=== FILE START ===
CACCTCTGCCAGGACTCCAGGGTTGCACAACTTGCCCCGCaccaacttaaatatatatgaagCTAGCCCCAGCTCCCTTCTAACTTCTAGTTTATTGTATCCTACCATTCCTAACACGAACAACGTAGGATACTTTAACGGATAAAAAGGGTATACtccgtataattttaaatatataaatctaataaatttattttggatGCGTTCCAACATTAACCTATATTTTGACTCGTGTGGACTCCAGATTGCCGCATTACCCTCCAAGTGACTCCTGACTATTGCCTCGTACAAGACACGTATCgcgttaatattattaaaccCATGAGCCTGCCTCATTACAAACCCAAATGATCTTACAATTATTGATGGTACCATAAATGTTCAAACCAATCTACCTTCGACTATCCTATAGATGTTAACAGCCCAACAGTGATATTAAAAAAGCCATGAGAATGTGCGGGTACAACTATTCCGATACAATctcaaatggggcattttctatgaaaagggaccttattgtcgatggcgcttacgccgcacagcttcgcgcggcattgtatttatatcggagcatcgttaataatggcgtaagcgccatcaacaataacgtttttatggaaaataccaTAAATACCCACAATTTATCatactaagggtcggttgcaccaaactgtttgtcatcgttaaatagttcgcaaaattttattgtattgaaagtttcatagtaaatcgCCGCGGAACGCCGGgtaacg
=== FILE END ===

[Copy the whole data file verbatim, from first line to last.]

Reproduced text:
CACCTCTGCCAGGACTCCAGGGTTGCACAACTTGCCCCGCaccaacttaaatatatatgaagCTAGCCCCAGCTCCCTTCTAACTTCTAGTTTATTGTATCCTACCATTCCTAACACGAACAACGTAGGATACTTTAACGGATAAAAAGGGTATACtccgtataattttaaatatataaatctaataaatttattttggatGCGTTCCAACATTAACCTATATTTTGACTCGTGTGGACTCCAGATTGCCGCATTACCCTCCAAGTGACTCCTGACTATTGCCTCGTACAAGACACGTATCgcgttaatattattaaaccCATGAGCCTGCCTCATTACAAACCCAAATGATCTTACAATTATTGATGGTACCATAAATGTTCAAACCAATCTACCTTCGACTATCCTATAGATGTTAACAGCCCAACAGTGATATTAAAAAAGCCATGAGAATGTGCGGGTACAACTATTCCGATACAATctcaaatggggcattttctatgaaaagggaccttattgtcgatggcgcttacgccgcacagcttcgcgcggcattgtatttatatcggagcatcgttaataatggcgtaagcgccatcaacaataacgtttttatggaaaataccaTAAATACCCACAATTTATCatactaagggtcggttgcaccaaactgtttgtcatcgttaaatagttcgcaaaattttattgtattgaaagtttcatagtaaatcgCCGCGGAACGCCGGgtaacg